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Discussion Starter #1
Hi, All, I just acquired a Coronado 23 that had had the mast stolen for scrap. I bought another 24' mast from a Venture 222 and all the rigging from it. My boat still has all the rigging as the thieves just unbolted everything. I have never seen the original mast from my boat.

There are three anchor points on each side and three shrouds, I think. The Venture mast only has two. Pardon, my newbie dumb question, but where do the three go, or do I just use the two on each side? I assume that there are two at the spreader and one through the spreaders to the masthead. Is that correct. Any chance that either of the existing shrouds will fit without modification, other than adjusting turnbuckles?

Second question. The PO either lost or the thieves took the rudder, too. I can build a replacement easily enough, but I need the dimensions of the origina. Anyone have them, or would be willing to measure theirs?

Thanks!
 

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Hey there,
I'm a 30yr columbia sailor/owner. :rolleyes:
Most of the the Coro23 have 2 shrouds per side:
a single upper shroud from deck to mast head and
a single lower shroud (nicknamed baby stays) from same deckpoint to just under the spreaders. Larger Columbias have two lower shrouds equally spaced with a single chainplate for each,
with a single chainplate centered between them with a single upper shroud.

One thing about Col/coronado masts is that they are thick walled for a lot of tension without flexing. Is the replacement mast a little "flexible" or stiff?
Are the third set of shrouds that you mentioned attached to the deck like the triangle described above? email me if you'd like a better diagram on a word doc.
 

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Hello again, it dawned on me later that you didn't mention what series of 23 that you have?
Now that your boat has two lower shrouds, whether your series came "oem" with two lower shrouds or just one or if the two shrouds may have been added by a past owner, is irrelevant. The fact remains that if you have two (better than one), an optimal course is to buy or make a triangular stainless chainplate for each side of the mast under the spreaders and drill three holes to match the shroud terminal pin to mount your shrouds to the new mast at the exact spot needed just under the spreaders. It will be much more stout a rig than the 222 setup. contact me if you have any setbacks.
 

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Discussion Starter #4
Thanks for the very helpful info Alternativefuels. I have not been back on this sailboat project due to an untimely hailstorm and my ‘took-way-too-long’ singlehanded installation of a complicated metal roof (that and a wrecked shoulder and broken ribs from a turn 3 crash in the minibike nationals at the Lone Star Roundup a couple of weeks ago… and, yes, I do remember that I am well on my way to 60 and should know better than to continue with such antics!).

My C23 had three chainplates on each side so I assume they are oem. The venture mast seems to be built a little lighter than the one on my Reinell 22, but I have never seen the original C23, so I can’t compare to that. The venture’s single shroud connected to a plate that was held by the same bolt that holds the spreaders on. Should I try to use that bolt (kinda looks small…) and make a plate that might be long enough to use the existing C23 shrouds, or make a new hole at the right place? Move the spreaders to the new hole?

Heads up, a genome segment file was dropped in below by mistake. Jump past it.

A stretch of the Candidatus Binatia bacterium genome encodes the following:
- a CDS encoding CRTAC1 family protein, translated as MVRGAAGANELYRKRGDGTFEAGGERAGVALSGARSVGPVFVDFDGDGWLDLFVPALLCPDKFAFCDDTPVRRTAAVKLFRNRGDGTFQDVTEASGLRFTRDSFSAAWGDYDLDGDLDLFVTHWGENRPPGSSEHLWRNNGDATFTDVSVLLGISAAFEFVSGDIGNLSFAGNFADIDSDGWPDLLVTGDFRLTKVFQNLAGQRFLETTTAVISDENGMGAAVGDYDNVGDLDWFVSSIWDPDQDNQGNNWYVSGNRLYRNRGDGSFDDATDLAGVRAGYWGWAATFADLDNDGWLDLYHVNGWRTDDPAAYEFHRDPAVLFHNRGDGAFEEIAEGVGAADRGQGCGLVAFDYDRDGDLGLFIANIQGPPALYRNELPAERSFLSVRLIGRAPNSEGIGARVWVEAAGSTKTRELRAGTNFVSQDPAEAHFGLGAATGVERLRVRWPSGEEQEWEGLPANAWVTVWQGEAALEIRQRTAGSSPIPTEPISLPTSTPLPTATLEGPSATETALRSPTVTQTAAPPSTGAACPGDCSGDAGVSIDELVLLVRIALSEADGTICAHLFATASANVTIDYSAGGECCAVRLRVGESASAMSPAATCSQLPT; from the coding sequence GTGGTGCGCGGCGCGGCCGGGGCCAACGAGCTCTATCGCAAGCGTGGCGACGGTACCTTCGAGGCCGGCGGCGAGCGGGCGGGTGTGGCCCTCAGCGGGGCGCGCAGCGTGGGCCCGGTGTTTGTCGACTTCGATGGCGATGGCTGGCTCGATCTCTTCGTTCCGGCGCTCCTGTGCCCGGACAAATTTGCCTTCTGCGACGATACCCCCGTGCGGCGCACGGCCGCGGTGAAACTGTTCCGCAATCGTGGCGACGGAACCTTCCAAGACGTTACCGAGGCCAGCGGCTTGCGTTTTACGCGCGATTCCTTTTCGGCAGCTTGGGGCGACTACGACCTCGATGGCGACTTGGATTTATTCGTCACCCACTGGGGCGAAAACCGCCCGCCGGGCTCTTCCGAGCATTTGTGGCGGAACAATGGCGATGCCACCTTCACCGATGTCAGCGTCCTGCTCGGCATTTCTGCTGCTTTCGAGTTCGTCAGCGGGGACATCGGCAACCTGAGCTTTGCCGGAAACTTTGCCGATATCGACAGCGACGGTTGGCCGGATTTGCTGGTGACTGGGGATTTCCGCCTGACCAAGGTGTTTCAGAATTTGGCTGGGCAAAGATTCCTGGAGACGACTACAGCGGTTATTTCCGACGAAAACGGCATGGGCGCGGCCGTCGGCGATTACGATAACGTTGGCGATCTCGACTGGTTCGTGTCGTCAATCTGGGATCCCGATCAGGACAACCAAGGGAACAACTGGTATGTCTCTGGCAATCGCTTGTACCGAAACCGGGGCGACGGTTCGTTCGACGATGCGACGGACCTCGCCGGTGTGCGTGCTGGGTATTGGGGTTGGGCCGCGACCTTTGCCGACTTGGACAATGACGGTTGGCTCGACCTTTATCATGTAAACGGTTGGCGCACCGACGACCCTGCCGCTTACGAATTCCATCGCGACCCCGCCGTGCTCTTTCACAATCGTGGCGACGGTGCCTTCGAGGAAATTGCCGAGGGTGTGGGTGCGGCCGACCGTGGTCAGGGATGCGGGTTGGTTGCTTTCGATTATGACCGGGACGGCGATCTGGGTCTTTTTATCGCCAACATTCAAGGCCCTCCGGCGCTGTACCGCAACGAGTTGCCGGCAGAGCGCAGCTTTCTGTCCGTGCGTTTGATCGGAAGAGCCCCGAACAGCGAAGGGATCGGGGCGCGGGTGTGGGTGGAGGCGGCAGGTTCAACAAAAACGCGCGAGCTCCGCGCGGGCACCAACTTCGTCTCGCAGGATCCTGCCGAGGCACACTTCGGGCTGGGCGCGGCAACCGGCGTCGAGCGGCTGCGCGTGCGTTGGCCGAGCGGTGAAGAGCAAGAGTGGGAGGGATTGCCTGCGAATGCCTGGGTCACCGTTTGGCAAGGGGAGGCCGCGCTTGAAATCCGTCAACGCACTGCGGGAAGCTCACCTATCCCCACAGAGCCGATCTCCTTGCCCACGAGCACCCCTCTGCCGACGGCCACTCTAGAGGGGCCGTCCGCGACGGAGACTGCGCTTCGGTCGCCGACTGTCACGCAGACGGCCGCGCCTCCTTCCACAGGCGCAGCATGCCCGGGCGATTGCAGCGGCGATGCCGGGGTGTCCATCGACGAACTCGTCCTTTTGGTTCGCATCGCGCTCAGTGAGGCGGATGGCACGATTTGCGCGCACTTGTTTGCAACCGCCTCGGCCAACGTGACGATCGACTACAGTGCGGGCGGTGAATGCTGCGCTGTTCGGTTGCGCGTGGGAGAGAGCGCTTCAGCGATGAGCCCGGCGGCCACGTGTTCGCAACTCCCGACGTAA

Also, is there any sailor’s trick to measuring the proper location and/or length of shrouds. It gets hairy trying to have three guys hold the mast in place with ropes while I try to eyeball, measure, etc, especially in a west Texas breeze!

On another note, what alternative fuels do you deal with? I have made biodiesel, driven about 200K miles on straight used veggie oil, built many wind generators, and currently have a small solar array at my house.

Thanks again for the help!
 

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Okay, Columbia mast waall thickness makes it heavy, about 50lbs....
mathematical way to plot the lower shroud pin, is to measure the chain plate from the center of boat keel line, make that A (x itself), existing shroud length will be B (x itself), now take the Asquared add to Bsquared = squared distance up mast FROM CHAIN PLATE HEIGHT (or square root of sum of AB).
That is not the way that I would do it, honestly. Faster for me is to:
Hang/tie mast from bridge highest up mast, while boat parked below
Get my 40' ext. ladder and set it on bridge from cockpit.
I would adj my shroud turnbuckles half threaded, hold all lower shrouds in hand with straps on ends, climb ladder and carefully position them at slack's end, skip to drilling part
IF NO LADDER: then hook my main hly'd to the upper pin of the lower shroud,
tie or snap a noose around the mast to the pin/hly'd shackle to keep it ,
then hoist my halyard up until at end position, while having mast held up.
Drill a hole through the mast side at the location that your shrouds ended up
Use two strap plates overlapping each other with pin size holes in each end
or make a triangular, double pinhole upper chainplate to hold both shrouds with a third hole centered to hold mast thru bolt. (If you can find a low pedestrian or quiet traffic overpass/bridge, to hang your mast from, it would be better....bio, filtered fresh veggie, an elec car, a hybrid car , 3 army multifuels and 7 sailboats, wind turbine and solar panel this summer.
 
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